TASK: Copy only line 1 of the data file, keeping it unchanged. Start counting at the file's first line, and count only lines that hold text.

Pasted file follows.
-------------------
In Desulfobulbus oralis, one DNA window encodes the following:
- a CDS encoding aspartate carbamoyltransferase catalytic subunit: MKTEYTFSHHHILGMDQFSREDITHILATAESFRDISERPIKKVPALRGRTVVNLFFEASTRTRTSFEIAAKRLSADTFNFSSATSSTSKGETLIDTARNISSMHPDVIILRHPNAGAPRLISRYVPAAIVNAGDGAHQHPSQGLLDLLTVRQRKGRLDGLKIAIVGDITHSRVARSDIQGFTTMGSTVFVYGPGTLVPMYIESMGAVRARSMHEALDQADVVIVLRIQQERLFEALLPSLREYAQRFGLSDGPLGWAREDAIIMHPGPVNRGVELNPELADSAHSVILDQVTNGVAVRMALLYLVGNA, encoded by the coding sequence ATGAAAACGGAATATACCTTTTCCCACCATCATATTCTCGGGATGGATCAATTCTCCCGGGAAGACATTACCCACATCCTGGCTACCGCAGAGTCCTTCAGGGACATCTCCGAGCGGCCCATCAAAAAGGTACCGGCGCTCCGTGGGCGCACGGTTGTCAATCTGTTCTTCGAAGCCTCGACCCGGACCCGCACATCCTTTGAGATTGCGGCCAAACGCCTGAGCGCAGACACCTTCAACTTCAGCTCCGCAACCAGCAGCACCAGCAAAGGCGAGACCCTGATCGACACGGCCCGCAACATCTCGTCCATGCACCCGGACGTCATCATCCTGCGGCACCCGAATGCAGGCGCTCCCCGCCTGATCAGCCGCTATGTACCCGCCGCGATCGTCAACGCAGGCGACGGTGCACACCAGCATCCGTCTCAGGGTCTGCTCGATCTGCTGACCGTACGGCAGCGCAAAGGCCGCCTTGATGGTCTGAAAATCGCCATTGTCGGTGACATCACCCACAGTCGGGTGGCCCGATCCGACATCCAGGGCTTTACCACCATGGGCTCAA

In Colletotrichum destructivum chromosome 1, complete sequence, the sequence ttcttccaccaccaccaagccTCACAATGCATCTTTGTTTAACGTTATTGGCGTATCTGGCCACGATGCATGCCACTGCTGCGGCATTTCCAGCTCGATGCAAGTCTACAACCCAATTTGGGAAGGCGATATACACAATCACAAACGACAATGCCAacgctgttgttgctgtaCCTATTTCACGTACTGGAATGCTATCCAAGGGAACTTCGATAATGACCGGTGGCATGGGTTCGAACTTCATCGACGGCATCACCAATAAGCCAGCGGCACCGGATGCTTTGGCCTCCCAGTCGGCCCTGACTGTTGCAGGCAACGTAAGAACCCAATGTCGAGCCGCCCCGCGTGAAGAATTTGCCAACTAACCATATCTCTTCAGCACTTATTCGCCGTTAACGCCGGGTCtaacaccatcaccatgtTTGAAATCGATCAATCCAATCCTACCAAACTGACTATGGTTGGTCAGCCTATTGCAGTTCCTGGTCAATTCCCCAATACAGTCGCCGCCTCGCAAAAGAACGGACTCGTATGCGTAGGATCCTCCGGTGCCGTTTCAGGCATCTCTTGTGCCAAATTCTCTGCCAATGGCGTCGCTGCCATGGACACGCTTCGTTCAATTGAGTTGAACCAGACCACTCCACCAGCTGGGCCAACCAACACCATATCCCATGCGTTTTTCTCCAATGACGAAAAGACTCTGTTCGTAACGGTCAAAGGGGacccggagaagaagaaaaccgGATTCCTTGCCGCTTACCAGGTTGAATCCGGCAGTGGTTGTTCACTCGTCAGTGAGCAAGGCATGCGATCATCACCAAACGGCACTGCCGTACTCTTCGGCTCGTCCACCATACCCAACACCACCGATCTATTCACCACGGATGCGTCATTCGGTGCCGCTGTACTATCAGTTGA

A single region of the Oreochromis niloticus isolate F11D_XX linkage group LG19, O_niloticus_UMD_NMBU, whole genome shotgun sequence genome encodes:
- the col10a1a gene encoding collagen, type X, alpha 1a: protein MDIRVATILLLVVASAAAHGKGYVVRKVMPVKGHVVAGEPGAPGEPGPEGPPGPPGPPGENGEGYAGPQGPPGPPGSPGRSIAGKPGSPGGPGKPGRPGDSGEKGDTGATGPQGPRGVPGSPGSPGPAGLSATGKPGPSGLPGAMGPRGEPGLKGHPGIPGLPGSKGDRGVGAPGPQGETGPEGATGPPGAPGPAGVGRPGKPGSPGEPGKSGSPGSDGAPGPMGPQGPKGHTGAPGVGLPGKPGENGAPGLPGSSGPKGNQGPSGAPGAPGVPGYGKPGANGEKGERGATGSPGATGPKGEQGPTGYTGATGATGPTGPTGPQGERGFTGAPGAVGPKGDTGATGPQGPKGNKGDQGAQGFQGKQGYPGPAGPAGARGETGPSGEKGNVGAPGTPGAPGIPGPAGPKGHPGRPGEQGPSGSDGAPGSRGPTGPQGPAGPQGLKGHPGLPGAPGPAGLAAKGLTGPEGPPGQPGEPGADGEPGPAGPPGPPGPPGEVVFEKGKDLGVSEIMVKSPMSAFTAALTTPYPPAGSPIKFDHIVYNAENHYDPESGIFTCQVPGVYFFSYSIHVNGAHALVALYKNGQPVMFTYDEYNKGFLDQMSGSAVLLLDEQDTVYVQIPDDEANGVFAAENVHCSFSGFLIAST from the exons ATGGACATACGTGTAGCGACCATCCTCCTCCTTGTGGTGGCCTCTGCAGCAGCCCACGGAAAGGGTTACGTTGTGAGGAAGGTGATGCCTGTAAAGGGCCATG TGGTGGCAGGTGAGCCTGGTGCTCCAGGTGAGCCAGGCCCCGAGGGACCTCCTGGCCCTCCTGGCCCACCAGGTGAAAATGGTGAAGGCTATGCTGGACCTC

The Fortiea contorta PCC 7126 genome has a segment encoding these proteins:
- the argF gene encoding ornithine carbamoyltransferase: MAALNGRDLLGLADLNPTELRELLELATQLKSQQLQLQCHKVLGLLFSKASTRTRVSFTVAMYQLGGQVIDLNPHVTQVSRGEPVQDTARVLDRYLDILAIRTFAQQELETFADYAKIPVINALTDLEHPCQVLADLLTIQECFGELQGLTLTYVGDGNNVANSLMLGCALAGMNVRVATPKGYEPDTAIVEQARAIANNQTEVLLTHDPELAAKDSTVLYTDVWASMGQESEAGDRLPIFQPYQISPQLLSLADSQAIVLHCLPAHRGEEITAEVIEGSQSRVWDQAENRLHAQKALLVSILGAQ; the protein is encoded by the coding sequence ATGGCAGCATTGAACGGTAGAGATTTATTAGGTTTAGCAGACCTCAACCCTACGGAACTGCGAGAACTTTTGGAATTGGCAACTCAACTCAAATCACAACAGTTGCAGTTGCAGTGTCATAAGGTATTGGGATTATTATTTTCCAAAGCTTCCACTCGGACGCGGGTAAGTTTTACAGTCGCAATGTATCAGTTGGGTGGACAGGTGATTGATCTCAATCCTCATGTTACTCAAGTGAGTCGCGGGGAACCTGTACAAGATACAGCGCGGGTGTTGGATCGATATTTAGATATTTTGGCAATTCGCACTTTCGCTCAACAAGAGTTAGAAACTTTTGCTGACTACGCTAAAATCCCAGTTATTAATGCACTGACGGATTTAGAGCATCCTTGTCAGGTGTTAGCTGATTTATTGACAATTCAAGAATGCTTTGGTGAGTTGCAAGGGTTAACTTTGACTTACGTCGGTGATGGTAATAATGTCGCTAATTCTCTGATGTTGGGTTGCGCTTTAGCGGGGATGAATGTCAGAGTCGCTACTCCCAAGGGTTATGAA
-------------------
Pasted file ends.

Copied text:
In Desulfobulbus oralis, one DNA window encodes the following: